Widely acknowledged as one of the world’s most recognisable brands, Rolex has become synonymous with what the company itself acknowledges as “impossible standards”. To wear a Rolex is more than a style choice. It denotes a certain attitude, spirit and way of life. Perhaps that’s why it is so prolifically imitated around the world. The real deal, of course, comes only from Switzerland where Rolex defiantly continues its quest to reach beyond perfection every day.
Many might argue that Rolex has already conquered that particular goal, with its indestructible reputation for pushing boundaries. So, in tribute to the Swiss master, here’s our own take on what makes Rolex so unique and enduring.
Although the company has been housed in Geneva for many years, its roots actually lie in London, where founder Hans Wildorf began to produce the company’s first timepieces in 1905. He was the original Rolex visionary, seeing the potential for wristwatches to become the next century’s definitive timekeeping tool.
This sparked Rolex’s role as the pioneer of chronometric precision, with the company winning its first certifications from Bienne’s Official Watch Rating Centre in 1910 and Kew Observatory in 1915. Moving to Geneva in 1920 gave Rolex the chance to change the face of watchmaking forever. The waterproof wristwatch, the first Datejust and the now ubiquitous Perpetual Motion were all Rolex innovations that have shaped the timekeeping performance we demand today. Over the years, extraordinary advances in deep water resistance and extreme condition performance led Rolex to become the number one “professional” watch brand, favoured by athletes, explorers, mariners, aviators and divers all around the world. That association with the human spirit for adventure remains Rolex’s most intuitive brand characteristic.
Rolex’s reputation is built on its meticulous dedication to its craft. Across four sites in Geneva and Bienne every element of every watch is conceived, created and rigorously tested by Rolex – all within strict parameters that dictate the highest quality and performance. The company even has a dedicated foundry, where it creates its own gold alloys including the unique Everose pink gold.
Everything – and we do mean everything – is made to the most rigorous testing standards, and Rolex has the credentials to prove it. More than 400 registered patents lie behind its components, which unerringly meet 100% of the COSC’s accuracy criteria.
It’s what Rolex calls “The Rolex Way”, and it’s a pedigree that sees the maker closely affiliated with many of the world’s most popular sporting events. But brand affiliation doesn’t stop there. Through its Enterprise and Mentors and Protégés programmes Rolex also stamps its philosophy on commerce and the arts, upholding its commitment to celebrating human endeavour wherever it occurs.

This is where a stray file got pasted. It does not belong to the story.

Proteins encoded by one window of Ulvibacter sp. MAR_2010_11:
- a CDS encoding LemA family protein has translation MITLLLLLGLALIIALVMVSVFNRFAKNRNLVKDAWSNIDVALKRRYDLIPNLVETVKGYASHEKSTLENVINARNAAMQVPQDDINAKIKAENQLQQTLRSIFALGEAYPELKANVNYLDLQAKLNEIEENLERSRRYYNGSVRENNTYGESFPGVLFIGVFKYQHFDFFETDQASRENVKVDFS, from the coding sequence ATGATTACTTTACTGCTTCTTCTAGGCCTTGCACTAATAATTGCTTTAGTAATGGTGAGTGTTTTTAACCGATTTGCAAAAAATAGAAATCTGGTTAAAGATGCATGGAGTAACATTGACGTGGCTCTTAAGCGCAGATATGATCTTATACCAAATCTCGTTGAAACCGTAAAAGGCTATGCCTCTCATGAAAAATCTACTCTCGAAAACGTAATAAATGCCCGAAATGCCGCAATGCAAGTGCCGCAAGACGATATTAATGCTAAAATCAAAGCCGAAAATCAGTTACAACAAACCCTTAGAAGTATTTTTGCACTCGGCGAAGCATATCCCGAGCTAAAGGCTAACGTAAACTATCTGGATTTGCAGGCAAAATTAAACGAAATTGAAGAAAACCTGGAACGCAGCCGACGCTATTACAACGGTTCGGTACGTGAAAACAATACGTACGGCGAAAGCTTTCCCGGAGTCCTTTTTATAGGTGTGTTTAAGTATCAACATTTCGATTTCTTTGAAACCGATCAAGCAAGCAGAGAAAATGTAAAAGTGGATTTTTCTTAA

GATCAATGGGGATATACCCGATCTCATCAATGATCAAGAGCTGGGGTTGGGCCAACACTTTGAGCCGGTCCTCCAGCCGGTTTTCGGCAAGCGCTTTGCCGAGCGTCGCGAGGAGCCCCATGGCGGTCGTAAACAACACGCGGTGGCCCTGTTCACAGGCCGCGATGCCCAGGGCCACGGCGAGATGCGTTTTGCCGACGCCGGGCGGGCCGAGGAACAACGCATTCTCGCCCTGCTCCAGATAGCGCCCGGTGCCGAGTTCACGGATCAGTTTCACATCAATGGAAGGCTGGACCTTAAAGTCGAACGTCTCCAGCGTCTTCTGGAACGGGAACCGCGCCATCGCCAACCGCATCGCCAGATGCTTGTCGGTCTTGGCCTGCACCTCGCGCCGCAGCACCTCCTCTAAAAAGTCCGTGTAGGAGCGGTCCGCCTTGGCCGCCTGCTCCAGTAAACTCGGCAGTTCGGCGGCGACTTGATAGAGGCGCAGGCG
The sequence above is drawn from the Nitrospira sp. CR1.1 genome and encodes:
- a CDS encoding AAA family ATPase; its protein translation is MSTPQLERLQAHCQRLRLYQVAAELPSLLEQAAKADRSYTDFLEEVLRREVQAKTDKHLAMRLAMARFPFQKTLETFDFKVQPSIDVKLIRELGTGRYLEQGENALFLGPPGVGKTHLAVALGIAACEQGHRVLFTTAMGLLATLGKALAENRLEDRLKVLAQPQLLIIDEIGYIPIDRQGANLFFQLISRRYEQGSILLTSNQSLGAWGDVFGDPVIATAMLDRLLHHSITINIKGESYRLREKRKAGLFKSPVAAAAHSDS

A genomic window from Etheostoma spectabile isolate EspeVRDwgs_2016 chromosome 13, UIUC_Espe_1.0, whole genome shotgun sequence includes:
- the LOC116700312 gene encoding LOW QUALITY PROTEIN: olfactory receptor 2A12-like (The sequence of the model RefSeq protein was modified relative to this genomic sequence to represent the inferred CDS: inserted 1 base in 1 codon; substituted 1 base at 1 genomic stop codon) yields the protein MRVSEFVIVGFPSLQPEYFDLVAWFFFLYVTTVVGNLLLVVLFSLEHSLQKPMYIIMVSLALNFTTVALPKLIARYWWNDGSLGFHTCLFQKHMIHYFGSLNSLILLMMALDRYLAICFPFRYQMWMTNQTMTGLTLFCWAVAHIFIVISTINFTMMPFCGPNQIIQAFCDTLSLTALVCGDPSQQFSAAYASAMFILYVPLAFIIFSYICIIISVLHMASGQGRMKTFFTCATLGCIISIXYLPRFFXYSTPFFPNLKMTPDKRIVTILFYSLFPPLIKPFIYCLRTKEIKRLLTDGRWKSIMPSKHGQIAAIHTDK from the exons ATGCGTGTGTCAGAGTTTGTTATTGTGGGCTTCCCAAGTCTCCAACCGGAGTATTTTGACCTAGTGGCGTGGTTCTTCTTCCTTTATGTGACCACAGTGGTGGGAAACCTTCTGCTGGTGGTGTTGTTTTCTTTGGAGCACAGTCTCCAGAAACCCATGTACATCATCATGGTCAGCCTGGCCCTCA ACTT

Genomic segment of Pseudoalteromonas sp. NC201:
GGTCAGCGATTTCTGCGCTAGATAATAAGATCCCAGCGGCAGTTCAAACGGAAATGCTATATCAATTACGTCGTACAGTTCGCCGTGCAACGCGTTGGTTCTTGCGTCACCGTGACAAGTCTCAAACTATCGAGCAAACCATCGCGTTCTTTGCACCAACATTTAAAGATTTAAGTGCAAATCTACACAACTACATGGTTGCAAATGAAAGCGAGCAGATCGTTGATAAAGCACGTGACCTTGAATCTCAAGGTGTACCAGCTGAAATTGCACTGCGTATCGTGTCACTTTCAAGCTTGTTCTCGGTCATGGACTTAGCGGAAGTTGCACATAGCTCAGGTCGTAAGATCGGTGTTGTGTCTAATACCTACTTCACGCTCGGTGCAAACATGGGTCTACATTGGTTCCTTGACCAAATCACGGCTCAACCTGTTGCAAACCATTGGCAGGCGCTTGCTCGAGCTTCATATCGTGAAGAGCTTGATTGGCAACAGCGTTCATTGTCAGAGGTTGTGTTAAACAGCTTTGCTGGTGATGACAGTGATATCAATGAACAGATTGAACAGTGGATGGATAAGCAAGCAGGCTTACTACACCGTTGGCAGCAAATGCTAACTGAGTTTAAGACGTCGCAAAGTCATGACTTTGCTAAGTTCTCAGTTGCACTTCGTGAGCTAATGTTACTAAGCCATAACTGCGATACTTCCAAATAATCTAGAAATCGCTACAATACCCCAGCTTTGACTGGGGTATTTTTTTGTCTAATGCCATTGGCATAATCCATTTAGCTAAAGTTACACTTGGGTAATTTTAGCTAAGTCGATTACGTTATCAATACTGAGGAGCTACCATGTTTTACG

More than 100 years of Rolex has brought some truly memorable and coveted timepieces to the market, often tempting the uber-wealthy and uber-famous to commit to the name. Earlier this year, we reported on the sale of the Rolex Reference 6263 “Oyster Albino” Cosmograph Daytona – a rare offering to market by rock legend Eric Clapton, which sparked a bidding frenzy peaking at $1.4 million. That beats Rolex’s previous record-breaker – the Split-Seconds Chronograph Ref. 4113, one of only 12 ever made, which achieved $1.17 million in 2011.
Other contenders for Rolex’s finest include the Oyster Perpetual Datejust in 18ct gold - famously given to President Eisenhower in 1951 to recognise America’s role in overthrowing the Nazis - and the diamond crusted Rolex GMT 116769TBR. The maker also has impressive Hollywood credentials, with the likes of Steve McQueen and Paul Newman inspiring special limited editions, including the Ferrari Red Daytona 6565 and the 1967 Submariner worn by McQueen in the 1971 film Le Mans.
Although it’s a luxury brand, Rolex’s reputation for championing the human spirit also permeates the darker side of life. It became a symbol of wartime spirit during WWII when, on discovering that the Nazis routinely removed Rolex’s from captured RAF servicemen, it began to replace their models free of charge. In 1966, when notorious embezzler Albert Johnson Walker murdered his business partner and dumped him in the English Channel, the Rolex on the victim’s wrist was the single identifying mark that led to Walker’s conviction.
And that’s not the only justice Rolex has metered out over the years. It was the precision timings of an Oyster 3525 that allowed Corporal Clive Nutting to time the Nazi guards during the Great Escape. These snapshots of history demonstrate the power of a luxury watch to become more than just a mere timekeeping tool. Perhaps that’s why the counterfeit market is reviled by so many – to the extent that in 2010 customs officials took the extraordinary step of publicly destroying 7,000 seized Rolex fakes using a steamroller, as a warning to the counterfeit industry. Rolex, it seems, is a brand that remains close to our hearts as well as our wrists.
Still dominating the luxury market today, Rolex remains in a unique position to keep enthusiasts on their toes. This year, all talk is around the new generation Calibre 3255, boasting an impressive 14 new patents and more than twice the precision of an official chronometer. Also revealed at the Basel World Watch Show in 2015 were a new pink gold Yachtmaster with rubber strap, a new 40mm platinum Day Date, and a diamond adorned Cellini Time which is bound to set pulses racing.
For many Rolex devotees, though, their first loyalty is still to the vintage and pre-owned market. If you’re one of them David Duggan can help you find your perfect watch. As members of the British Horological Institute and an approved Rolex services centre, we’ve got experts with 150 years’ combined experience standing by to source your perfect Rolex. Just get in touch online or stop by our Mayfair showrooms and we’ll be happy to help.